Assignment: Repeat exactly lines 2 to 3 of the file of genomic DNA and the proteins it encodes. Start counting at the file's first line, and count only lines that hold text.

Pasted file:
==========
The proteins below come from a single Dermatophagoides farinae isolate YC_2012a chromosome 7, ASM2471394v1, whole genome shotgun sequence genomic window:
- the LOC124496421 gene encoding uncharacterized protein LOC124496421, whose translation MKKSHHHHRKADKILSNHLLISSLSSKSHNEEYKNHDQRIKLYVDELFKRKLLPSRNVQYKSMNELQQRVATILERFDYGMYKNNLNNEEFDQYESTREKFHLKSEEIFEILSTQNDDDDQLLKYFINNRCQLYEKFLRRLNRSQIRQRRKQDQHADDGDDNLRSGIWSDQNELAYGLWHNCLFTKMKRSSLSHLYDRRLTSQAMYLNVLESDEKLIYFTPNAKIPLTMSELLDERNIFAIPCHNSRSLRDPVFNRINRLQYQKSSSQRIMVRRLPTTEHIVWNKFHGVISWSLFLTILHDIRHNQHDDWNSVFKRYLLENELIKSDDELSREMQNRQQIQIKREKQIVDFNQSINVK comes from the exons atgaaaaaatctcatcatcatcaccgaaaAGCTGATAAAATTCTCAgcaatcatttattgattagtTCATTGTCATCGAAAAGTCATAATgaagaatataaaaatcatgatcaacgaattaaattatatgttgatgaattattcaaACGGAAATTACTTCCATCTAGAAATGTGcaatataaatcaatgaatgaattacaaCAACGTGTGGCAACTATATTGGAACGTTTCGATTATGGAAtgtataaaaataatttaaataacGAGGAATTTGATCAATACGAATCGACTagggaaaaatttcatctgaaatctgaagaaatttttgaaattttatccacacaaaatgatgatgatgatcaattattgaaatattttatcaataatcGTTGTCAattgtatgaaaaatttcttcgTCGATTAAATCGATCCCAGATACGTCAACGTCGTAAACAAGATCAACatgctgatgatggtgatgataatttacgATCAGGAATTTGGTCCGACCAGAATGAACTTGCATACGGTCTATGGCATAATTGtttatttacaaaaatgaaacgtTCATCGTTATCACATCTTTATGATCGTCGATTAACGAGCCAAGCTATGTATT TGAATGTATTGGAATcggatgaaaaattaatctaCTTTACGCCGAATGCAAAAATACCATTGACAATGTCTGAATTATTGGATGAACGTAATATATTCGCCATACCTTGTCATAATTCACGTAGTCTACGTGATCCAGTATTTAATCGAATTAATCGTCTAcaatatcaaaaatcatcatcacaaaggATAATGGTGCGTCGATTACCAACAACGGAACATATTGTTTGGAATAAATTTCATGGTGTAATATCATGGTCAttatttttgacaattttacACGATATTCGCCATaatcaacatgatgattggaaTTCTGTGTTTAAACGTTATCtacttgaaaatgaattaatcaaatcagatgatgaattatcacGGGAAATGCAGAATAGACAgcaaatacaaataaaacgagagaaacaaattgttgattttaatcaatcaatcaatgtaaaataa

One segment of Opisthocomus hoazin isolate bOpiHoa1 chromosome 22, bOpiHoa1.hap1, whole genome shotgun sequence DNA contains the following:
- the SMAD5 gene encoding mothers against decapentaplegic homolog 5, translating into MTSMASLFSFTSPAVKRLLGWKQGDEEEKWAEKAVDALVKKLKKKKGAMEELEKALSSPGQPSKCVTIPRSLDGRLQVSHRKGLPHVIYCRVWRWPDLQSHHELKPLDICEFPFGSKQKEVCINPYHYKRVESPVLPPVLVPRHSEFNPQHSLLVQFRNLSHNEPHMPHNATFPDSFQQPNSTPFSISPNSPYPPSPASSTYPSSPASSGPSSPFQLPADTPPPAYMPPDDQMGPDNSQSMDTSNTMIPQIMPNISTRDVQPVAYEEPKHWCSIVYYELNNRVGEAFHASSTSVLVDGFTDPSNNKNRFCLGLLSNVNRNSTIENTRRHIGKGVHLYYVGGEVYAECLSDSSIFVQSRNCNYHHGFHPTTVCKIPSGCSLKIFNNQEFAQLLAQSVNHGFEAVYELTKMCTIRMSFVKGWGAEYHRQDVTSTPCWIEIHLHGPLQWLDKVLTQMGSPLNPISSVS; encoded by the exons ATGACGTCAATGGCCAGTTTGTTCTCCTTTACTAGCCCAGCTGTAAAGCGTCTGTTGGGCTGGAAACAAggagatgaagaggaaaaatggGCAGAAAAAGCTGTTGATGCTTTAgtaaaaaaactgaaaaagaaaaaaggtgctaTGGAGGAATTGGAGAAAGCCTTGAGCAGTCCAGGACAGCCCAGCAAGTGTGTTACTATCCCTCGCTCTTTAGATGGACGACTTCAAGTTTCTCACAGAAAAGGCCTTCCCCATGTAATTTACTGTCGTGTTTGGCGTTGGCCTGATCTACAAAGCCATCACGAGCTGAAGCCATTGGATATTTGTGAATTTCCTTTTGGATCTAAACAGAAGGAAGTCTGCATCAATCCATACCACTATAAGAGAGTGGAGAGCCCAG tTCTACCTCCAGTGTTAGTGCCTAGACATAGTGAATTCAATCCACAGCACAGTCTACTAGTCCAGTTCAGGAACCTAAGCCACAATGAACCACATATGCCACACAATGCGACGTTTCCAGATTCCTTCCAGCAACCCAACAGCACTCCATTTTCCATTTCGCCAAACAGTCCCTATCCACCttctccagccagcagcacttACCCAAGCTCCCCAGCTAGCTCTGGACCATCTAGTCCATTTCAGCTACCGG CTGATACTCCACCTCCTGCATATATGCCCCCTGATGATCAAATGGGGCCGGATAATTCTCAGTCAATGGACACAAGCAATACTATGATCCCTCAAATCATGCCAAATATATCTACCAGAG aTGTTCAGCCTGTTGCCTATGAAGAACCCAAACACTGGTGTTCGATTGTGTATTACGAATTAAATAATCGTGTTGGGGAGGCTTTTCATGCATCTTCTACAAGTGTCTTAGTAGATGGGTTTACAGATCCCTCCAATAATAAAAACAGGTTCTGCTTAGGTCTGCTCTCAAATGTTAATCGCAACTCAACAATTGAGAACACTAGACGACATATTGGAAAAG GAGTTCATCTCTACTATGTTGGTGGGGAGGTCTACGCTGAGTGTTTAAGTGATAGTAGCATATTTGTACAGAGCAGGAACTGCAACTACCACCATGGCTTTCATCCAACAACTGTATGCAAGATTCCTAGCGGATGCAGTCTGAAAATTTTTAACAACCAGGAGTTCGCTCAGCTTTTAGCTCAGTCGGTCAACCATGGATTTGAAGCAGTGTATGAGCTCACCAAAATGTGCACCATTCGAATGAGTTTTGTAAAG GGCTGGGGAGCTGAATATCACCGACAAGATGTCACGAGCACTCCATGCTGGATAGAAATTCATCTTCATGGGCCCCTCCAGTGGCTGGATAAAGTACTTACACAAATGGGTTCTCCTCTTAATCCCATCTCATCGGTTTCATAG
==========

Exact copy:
- the LOC124496421 gene encoding uncharacterized protein LOC124496421, whose translation MKKSHHHHRKADKILSNHLLISSLSSKSHNEEYKNHDQRIKLYVDELFKRKLLPSRNVQYKSMNELQQRVATILERFDYGMYKNNLNNEEFDQYESTREKFHLKSEEIFEILSTQNDDDDQLLKYFINNRCQLYEKFLRRLNRSQIRQRRKQDQHADDGDDNLRSGIWSDQNELAYGLWHNCLFTKMKRSSLSHLYDRRLTSQAMYLNVLESDEKLIYFTPNAKIPLTMSELLDERNIFAIPCHNSRSLRDPVFNRINRLQYQKSSSQRIMVRRLPTTEHIVWNKFHGVISWSLFLTILHDIRHNQHDDWNSVFKRYLLENELIKSDDELSREMQNRQQIQIKREKQIVDFNQSINVK comes from the exons atgaaaaaatctcatcatcatcaccgaaaAGCTGATAAAATTCTCAgcaatcatttattgattagtTCATTGTCATCGAAAAGTCATAATgaagaatataaaaatcatgatcaacgaattaaattatatgttgatgaattattcaaACGGAAATTACTTCCATCTAGAAATGTGcaatataaatcaatgaatgaattacaaCAACGTGTGGCAACTATATTGGAACGTTTCGATTATGGAAtgtataaaaataatttaaataacGAGGAATTTGATCAATACGAATCGACTagggaaaaatttcatctgaaatctgaagaaatttttgaaattttatccacacaaaatgatgatgatgatcaattattgaaatattttatcaataatcGTTGTCAattgtatgaaaaatttcttcgTCGATTAAATCGATCCCAGATACGTCAACGTCGTAAACAAGATCAACatgctgatgatggtgatgataatttacgATCAGGAATTTGGTCCGACCAGAATGAACTTGCATACGGTCTATGGCATAATTGtttatttacaaaaatgaaacgtTCATCGTTATCACATCTTTATGATCGTCGATTAACGAGCCAAGCTATGTATT TGAATGTATTGGAATcggatgaaaaattaatctaCTTTACGCCGAATGCAAAAATACCATTGACAATGTCTGAATTATTGGATGAACGTAATATATTCGCCATACCTTGTCATAATTCACGTAGTCTACGTGATCCAGTATTTAATCGAATTAATCGTCTAcaatatcaaaaatcatcatcacaaaggATAATGGTGCGTCGATTACCAACAACGGAACATATTGTTTGGAATAAATTTCATGGTGTAATATCATGGTCAttatttttgacaattttacACGATATTCGCCATaatcaacatgatgattggaaTTCTGTGTTTAAACGTTATCtacttgaaaatgaattaatcaaatcagatgatgaattatcacGGGAAATGCAGAATAGACAgcaaatacaaataaaacgagagaaacaaattgttgattttaatcaatcaatcaatgtaaaataa

One segment of Opisthocomus hoazin isolate bOpiHoa1 chromosome 22, bOpiHoa1.hap1, whole genome shotgun sequence DNA contains the following: